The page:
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  • Thousands of Budding Tri Stars are born at Corus Kids of Steel

    29 Jul 2010

    In just 10 weeks, Corus Kids of Steel events have enabled nearly 10,000 children aged 8-13, from over 300 schools up and down the country, to take part in their first triathlon.

    The Corus Kids of Steel series, which visited 15 different locations across Britain this year, gives young people the chance to taste triathlon, taking in each of the three different disciplines – swimming, cycling and running, as well as the techniques of transition, in an accessible, supportive format. 

    Dame Kelly Holmes and Zara Hyde Peters, CEO of the British Triathlon Federation launched the series in April, in the Olympic borough of Newham. Zara Hyde Peters said, “We are delighted to be able to provide children with an early experience of triathlon.In conjunction with our Corporate Partner, Corus, we take great pride in providing a fun, active and enjoyable day that creates opportunities for children to achieve their personal triathlon challenges while keeping a big smile on their faces.”

    The CEO of Corus, Kirby Adams helped launch the 2010 series at Newham and said, “Corus has a major emphasis on community involvement. It’s a strength we have as a company and it’s central to our ethos.
     
    Our partnership with British Triathlon is focused on ensuring that the grass roots of the sport are being nurtured, and that children have the opportunity to experience an Olympic sport in their own community."

    From Newham, Corus Kids of Steel moved on to Corby and Birmingham before heading back to the South East to take in Kent, East Sussex and West London. 

    British Triathlon Regional Programme Manager for London, Jon Train who was involved in the London events said, “The emphasis of Corus Kids of Steel is on inclusion, no matter what ability each child has in the different disciplines, and if they don’t feel comfortable with swimming or cycling, they can just skip that section.  The distances are very achievable and the environment is totally supportive so it is relevant to all, whatever their level of fitness.”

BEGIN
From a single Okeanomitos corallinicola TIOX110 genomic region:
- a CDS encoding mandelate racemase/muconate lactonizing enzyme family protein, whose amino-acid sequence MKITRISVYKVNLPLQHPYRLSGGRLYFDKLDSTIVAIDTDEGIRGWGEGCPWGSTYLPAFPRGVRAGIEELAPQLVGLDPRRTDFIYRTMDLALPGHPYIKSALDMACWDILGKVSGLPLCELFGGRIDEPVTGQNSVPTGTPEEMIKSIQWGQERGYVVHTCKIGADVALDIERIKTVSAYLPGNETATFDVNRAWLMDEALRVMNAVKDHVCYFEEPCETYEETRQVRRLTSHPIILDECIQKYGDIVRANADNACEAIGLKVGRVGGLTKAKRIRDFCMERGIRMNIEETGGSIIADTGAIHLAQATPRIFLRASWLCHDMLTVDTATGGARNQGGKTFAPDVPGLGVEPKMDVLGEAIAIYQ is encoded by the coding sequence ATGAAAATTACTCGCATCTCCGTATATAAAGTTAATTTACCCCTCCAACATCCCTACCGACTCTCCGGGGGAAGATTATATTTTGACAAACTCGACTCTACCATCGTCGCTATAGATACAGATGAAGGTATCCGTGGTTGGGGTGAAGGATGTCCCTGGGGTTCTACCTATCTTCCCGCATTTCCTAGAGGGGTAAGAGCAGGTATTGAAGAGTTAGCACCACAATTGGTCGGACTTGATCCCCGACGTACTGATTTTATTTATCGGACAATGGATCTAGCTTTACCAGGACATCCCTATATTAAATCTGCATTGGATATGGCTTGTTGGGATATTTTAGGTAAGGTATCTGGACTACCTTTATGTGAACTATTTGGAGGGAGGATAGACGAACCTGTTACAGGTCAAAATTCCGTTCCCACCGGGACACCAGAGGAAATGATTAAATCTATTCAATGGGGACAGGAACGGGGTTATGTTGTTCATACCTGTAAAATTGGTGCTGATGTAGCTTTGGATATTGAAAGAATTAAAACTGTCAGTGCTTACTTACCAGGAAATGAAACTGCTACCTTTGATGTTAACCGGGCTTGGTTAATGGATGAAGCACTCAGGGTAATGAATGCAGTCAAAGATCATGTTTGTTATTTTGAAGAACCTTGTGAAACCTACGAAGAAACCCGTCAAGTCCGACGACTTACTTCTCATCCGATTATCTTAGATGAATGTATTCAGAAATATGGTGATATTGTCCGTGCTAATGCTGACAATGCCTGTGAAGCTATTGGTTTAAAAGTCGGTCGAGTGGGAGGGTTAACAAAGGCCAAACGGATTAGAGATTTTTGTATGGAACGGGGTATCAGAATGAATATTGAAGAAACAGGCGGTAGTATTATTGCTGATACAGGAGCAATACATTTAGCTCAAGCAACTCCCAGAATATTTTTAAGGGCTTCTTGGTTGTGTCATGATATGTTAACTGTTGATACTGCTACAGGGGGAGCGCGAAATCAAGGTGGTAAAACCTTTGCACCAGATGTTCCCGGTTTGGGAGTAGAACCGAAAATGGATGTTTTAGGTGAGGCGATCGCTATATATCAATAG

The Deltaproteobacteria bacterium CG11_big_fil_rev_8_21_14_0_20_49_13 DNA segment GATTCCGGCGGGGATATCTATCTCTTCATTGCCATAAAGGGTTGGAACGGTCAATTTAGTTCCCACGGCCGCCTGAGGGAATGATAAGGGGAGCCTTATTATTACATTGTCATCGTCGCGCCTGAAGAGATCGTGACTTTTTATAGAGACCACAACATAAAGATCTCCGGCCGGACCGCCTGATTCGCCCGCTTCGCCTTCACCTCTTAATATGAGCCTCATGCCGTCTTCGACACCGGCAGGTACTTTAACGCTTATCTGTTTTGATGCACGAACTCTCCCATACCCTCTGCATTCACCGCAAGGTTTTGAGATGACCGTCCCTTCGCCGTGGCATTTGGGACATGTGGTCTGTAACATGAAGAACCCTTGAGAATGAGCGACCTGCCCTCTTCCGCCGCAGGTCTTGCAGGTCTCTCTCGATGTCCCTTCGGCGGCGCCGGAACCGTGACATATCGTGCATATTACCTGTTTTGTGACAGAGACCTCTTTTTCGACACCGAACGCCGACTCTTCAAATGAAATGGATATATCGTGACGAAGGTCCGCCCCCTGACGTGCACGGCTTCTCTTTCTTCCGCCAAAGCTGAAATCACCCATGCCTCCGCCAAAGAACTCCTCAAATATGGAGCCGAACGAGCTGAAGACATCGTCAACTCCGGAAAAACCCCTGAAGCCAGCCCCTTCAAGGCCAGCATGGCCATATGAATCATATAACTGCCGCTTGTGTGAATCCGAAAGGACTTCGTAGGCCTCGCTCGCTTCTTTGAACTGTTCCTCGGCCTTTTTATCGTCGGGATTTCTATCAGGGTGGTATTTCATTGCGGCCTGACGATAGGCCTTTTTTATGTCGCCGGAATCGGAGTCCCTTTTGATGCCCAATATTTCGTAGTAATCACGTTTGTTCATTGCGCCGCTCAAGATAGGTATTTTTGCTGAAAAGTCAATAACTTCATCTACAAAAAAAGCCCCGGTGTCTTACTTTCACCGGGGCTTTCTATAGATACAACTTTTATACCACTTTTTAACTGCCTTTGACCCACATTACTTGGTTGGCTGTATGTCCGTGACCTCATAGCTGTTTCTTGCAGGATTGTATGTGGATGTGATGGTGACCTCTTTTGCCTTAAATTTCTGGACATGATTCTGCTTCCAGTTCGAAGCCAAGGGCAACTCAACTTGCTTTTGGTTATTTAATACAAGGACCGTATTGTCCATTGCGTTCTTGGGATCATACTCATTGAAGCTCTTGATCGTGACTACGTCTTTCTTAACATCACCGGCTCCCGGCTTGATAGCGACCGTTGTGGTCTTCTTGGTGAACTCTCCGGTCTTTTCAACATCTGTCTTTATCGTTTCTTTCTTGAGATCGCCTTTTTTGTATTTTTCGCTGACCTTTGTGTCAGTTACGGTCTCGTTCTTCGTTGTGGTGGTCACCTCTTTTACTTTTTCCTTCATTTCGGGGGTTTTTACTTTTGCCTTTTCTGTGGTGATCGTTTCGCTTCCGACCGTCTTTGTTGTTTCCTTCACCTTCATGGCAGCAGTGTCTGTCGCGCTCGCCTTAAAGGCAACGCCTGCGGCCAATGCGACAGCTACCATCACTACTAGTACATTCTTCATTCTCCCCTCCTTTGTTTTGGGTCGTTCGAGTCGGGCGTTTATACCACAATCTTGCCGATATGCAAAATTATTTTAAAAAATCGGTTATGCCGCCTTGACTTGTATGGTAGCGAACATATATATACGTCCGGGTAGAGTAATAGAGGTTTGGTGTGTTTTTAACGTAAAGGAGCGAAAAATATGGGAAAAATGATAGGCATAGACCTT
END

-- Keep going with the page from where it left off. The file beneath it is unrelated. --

The event then moved on to Scotland where World Duathlon Champion Catriona Morrison stopped by to cheer on the children at Broxburn Academy, where she used to work as an Active School’s Coordinator.  She commented, “It was great to see so many kids take part today and see the smiles on their faces as they crossed this finish line. Lots of people don’t even realise what triathlon is so hopefully we can maximize interest in a new generation with this fantastic event.”

    From there the series visited traditional steel manufacturing areas including Scunthorpe, Corby, Teesside, North and South Wales, where Corus has bases.

    Corus Teesside Cast Products Managing Director Jon Bolton commented, "This is the fourth Kids of Steel event to be hosted in Teesside and we're pleased to see the event is still as popular as ever with local school children.  Community support is important to Corus, and the company's partnership with British Triathlon has made a significant difference to the sport at a grassroots level. It's always fantastic to see so many young people enjoying the experience of completing a triathlon in their own community.”

    Corus, is embarking on its fourth year of a partnership with British Triathlon that is committed through to 2013. Nearly 20,000 children to date have experienced triathlon at these events.  The 2010 series concluded in Helston, Cornwall and Corus Environment Director, Dr Paul Brooks was able to support the event, saying, “The kids enjoyed it and I talked to a few of the teachers, all of whom thought it was great.  I was very impressed by the organisers and even the volunteers who made it happen. Definitely a success in my opinion”

    Plans to return to even more locations next year are already under way. For more information on Corus Kids of Steel please visit http://www.corusgroup.com/en/responsibility/triathlon/kids_of_steel/